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Rock & pop: CD REVIEWS.



ARINE POLWART Faultlines (Neon)SCOTTISH singer-songwriter Karine Polwart is up for five gongs at the Radio 2 Folk Awards next month but don't assume she's a dyed in the wool folkie. Her debut album is an eclectic affair, taking in roots, rock and jazz like a latter-day Joni Mitchell. From the black humour of The Sun's Coming Over The Hill (a sunny song about suicide) to the grumbling electric guitar of Azalea Flower - the chilling tale of a stalker and his victim - it's a must-listen.

Expect big things this year - and not a 'hey nonny no' in sight.

Live At The Greek (Warners) JOSH GROBAN THE young American with the big voice played a two-hour set at the atmospheric open-air LA venue, captured here both on DVD and CD. What's surprising is the range of his influences as he moves from the near-operatic tenor of songs such as Oceano and Per Te to caring covers including Paul Simon's America, Don McLean's Vincent and (amazingly) Linkin Park's nu-metal ballad My December. Best is the poignant 9/11 anthem To Where You Are, while extras include Believe from hit movie Polar Express.

Musical Tour Of New Zealand (Pure)


FOLK seems to be the flavour of the month as an all-star line-up reels off the soundtrack to Connolly's TV documentary series of the same name. The reels, jigs and ballads here feature folkies including the Big Yin (he was a folk-singer before he became a funnyman, remember), John McCusker, Kate Rusby, Ian Carr, Eddi Reader and pals. Notable for Rusby's previously unreleased Wandering Soul, it's an album for the enthusiast only and will leave Connolly comedy fans and the uninitiated unmoved.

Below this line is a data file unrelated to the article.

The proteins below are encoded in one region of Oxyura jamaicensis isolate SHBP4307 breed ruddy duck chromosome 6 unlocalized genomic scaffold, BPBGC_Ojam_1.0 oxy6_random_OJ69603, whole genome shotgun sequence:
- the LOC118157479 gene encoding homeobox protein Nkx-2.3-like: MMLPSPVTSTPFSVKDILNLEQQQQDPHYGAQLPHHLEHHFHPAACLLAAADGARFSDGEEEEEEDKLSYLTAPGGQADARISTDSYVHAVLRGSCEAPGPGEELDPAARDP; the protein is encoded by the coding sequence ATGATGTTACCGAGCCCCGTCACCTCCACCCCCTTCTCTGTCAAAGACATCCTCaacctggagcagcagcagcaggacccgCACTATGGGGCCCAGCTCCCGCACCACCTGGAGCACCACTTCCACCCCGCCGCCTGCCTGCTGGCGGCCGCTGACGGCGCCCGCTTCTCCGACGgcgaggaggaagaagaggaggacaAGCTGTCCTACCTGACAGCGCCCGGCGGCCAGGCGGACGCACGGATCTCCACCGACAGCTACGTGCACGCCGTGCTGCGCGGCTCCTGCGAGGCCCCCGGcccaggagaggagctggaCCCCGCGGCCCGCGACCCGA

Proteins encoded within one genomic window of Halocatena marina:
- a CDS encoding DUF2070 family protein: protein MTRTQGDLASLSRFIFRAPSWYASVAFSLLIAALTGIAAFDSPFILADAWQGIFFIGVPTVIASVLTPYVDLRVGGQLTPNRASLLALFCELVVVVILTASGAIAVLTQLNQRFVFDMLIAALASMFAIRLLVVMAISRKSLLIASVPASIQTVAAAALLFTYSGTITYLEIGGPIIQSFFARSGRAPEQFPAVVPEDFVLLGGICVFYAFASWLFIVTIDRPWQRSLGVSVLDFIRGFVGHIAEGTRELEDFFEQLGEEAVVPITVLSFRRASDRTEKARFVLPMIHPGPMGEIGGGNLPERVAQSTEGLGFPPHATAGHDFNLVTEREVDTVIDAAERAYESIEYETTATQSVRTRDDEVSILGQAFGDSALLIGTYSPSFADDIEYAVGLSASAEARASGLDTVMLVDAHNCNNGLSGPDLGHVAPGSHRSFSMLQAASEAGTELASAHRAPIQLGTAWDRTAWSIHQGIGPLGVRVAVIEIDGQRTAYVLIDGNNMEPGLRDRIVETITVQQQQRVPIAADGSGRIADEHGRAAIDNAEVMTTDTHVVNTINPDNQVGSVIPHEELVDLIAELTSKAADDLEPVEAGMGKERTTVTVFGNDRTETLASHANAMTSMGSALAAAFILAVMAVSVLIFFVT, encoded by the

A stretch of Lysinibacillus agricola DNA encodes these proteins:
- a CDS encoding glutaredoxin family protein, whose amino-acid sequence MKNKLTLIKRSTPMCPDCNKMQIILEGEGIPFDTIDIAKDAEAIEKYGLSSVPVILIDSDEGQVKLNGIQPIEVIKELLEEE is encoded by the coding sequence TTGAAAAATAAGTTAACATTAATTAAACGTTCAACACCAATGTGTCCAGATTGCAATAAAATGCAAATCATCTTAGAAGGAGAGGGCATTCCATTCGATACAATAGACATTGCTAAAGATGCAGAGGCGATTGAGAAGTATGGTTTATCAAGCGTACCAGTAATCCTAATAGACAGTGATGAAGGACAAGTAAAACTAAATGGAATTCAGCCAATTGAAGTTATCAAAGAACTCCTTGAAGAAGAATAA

PAUL BRADY Say What You Feel (Compass)

BONO describes him as 'the iron fist in the velvet glove of Irish music'. Eric Clapton and Van Morrison are huge fans. And he's written hits for Tina Turner and Cher. But to many this side of the Irish Sea, Brady is still a well-kept secret. His new album, recorded in Nashville, finds his white soul vocal deeper than usual and in a stripped back, acoustic setting.

The Man I Used To Be recalls Van the Man, Doin' It In The Dark has a gospel feel and Locked Up In Heaven is simply stunning. Great album.

FORSAKENUnknown World (1.2 Jigawatts)MIDLAND metallers Forsaken wear their musical hearts on their sleeves as they out-do The Darkness with rock riffery powered by Mike Vickers' spiralling Satriani-styled guitar and Ed Jones' blues-rock vocal, complete with Axl Rose sneer. They're full throttle for People Of The City, Time Of My Life suggests they like U2 on the quiet while The Life Within Me is a fine, if predictable, rock ballad. It all comes together in a capable cover of Van Halen's Ain't Talkin' 'Bout Love - as you always suspected it might.
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Title Annotation:Features
Publication:Sunday Mercury (Birmingham, England)
Date:Jan 9, 2005
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